Ibn Battutah – the greatest Muslim globetrotter
By Dr Mamnun Khan | Rabi’uth Thani 1438
Ibn Battutah’s full name is Abu Abdullah Muhammad ibn Abdullah ibn Muhammad ibn Ibrahim al-Luwati al-Tanji. He was born in the year 1304 in Tangier in current day Morocco, into a distinguished and wealthy family of Islamic scholars and judges. His ancestry was originally from Egypt, but later became part of a Berber tribe. He was educated in the Islamic sciences and keeping to his family’s involvement in the judiciary, he prepared to become a jurist/lawyer. However, at the age of 21 (in 1325), he decided to go for Hajj, which would be the first of many throughout his life. Little did he know that this first journey would change the course of his life; that he would leave an indelible mark on the history of Muslim civilization.
While travelling in a pilgrim caravan to Makkah, in Alexandria, Ibn Battutah met a sufi by the name Sheikh Burhanuddin, who it is reported prophesised that he would one day travel the world. The sufi even asked Ibn Battutah to pass on his greetings to his spiritual brothers in Sind, India and China. This inspired Ibn Battutah, who from that first voyage of Hajj at the age of 21, returned back to Morrocco, to the city of Fez, some 29 years later (in 1354) at the age of 50. When he returned, he dictated his Rihla (“Accounts of Travel”) from memory to Muhammad Ibn Juzayy – the secretary of the ruler of Fez at the time, Abu Inan Faris (1329-1358). This account was published under the title, “A Gift to Observers, Dealing with the Curiosities of Cities and the World of Travels,” which was first published in English under the title “The Travels of Ibn Battutah” in 1929. Ibn Battutah spent the next 24 years in Fez, serving as judge, and died at the age of 74.
There are many fascinating descriptions from his Rihla that provide a detailed picture of 14th century societies, customs, lifestyles, ships, wildlife, anecdotes, and regions etc. Ibn Battutah visited. Below are just a few interesting points and facts.
• Most of Ibn Battutah’s story was dictated from memory when he returned to Morocco because his travel notes were lost to pirates. This has led later historians to question the authenticity of his accounts. While in most cases Ibn Battutah’s accounts have been corroborated, there are proven examples where he embellished the story using hearsay evidence or accounts by earlier travellers. This is an area of ongoing academic investigation.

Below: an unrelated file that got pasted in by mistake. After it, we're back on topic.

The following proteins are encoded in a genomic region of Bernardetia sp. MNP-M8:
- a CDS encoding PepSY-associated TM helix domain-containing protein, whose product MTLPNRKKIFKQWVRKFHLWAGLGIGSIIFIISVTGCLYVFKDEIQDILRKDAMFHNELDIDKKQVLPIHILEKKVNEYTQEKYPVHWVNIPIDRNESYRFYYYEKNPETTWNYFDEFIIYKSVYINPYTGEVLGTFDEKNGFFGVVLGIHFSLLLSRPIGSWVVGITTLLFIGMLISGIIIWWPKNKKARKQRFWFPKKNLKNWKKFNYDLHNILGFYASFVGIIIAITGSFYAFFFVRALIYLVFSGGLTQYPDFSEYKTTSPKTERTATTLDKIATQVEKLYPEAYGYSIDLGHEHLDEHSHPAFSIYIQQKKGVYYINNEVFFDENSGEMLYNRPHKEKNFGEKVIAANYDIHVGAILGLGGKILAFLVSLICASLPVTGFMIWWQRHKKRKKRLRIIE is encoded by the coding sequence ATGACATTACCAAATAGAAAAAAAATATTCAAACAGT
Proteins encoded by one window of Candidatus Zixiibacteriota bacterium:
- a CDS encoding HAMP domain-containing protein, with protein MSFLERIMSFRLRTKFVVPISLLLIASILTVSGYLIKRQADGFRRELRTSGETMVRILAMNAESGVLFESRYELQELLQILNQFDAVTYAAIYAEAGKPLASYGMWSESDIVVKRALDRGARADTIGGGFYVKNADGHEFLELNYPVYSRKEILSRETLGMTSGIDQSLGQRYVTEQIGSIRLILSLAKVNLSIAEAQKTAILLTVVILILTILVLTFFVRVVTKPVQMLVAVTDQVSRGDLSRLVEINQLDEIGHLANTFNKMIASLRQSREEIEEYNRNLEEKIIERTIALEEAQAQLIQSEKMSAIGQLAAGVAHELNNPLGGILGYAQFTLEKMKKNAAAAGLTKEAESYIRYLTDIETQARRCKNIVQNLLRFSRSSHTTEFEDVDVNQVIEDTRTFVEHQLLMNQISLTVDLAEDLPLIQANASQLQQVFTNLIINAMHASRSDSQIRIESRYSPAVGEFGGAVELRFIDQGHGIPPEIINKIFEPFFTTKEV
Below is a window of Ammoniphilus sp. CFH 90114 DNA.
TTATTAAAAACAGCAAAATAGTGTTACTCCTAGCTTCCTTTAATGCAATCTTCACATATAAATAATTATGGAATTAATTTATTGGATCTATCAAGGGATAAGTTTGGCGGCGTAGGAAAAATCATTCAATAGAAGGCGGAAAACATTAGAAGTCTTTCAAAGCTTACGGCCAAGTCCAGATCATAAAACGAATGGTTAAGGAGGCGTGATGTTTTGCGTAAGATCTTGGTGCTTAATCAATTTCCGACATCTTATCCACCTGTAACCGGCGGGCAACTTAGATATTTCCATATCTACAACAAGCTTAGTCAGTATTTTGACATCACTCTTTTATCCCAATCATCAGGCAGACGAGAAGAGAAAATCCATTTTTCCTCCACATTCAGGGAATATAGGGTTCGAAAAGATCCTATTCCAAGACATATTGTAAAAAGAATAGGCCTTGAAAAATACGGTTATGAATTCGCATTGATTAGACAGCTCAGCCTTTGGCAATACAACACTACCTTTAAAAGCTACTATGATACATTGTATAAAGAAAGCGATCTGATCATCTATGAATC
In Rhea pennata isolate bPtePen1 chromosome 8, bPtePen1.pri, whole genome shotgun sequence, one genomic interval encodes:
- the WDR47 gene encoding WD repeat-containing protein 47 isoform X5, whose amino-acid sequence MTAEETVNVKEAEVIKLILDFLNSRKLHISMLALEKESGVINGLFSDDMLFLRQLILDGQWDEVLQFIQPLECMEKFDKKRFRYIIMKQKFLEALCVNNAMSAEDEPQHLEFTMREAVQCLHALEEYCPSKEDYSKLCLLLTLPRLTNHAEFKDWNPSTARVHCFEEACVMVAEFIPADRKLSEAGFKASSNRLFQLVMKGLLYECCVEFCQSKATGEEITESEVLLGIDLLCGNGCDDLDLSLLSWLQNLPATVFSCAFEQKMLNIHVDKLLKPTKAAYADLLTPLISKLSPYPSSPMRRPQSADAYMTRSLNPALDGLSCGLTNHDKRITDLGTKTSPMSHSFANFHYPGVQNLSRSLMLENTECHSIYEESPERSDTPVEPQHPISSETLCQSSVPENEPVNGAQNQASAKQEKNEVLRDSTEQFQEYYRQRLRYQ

• Ibn Battutah travelled across India for almost a decade providing detailed descriptions. He took a month-long detour from Chittagong to travel to today’s Sylhet region to meet the sufi Shah Jalal (1271-1346) and recounted the miracle that he was divinely inspired to send four of his companions to greet Ibn Battutah with two days of travel left from Shah Jalal’s place despite having no knowledge of his intention to meet Shah Jalal.
• Ibn Battutah often secluded himself from public for days or weeks at a time to engage in worship (nawafil salah, tilawah, dhikr etc.), and is generally considered to have been an upright person. Being an educated person and his experience of different peoples and cultures meant that he often found himself dining with rulers and notable men, or being appointed as judge (qadi) or asked to mediate between people.
• Many of the regions he visited had very diverse local customs, particularly among people who had recently converted to Islam, which Ibn Battutah would often describe as un-Islamic.
• His travels can be generally categorised into 3 periods. In the first period between 1325-1332, Ibn Battutah travelled across North Africa, Egypt, Arabia, Iraq, Syria, Persia, Somalia, and the Swahili-speaking East coast of Africa. The second period covers 1332-1347, in which he travelled across Anatolia (current day Turkey and surrounding areas), Central Asia, Southeast Asia (Myanmar, Malaysia, Philippines, Indonesia etc.), India and China. His third period, from 1349 to 1354, covers such regions like Spain, North Africa, Mali and Timbuktu.
• Historians have said that if you add all of his travels it comes to 75,000 miles, covering 40 countries in the modern map, all of which he set out travelling on his own. For these reasons, Ibn Battutah is no doubt the greatest Muslim globetrotter.
• Ibn Battutah’s description start off with these words: “My departure from Tangier, my birthplace took place on Thursday the second of the month of God, Rajab the Unique, in the year seven hundred and twenty-five, with the object of making the Pilgrimage to the Holy House at Mecca and of visiting the tomb of the Prophet, God’s richest blessing and peace be on him, at al-Madinah. I set out alone, having neither fellow-traveller in whose companionship I might find cheer, nor caravan whose part I might join, but swayed by an overmastering impulse within me and a desire long-cherished in my bosom to visit these illustrious sanctuaries. So I braced my resolution to quit my dear ones, female and male, and forsook my home as birds forsake their nests. My parents being yet in the bonds of life, it weighed sorely upon me to part from them, and both they and I were afflicted with sorrow at this separation.”
Ibn Battutah, The Travels of Ibn Battutah, edited by Tim Mackintosh-Smith, Picador, 2003.
Muhammad Mojlum Khan, The Muslim 100: The Life, Thought and Achievement of the Most Influential Muslims in History, 2008, Kube Publishing, p184-187.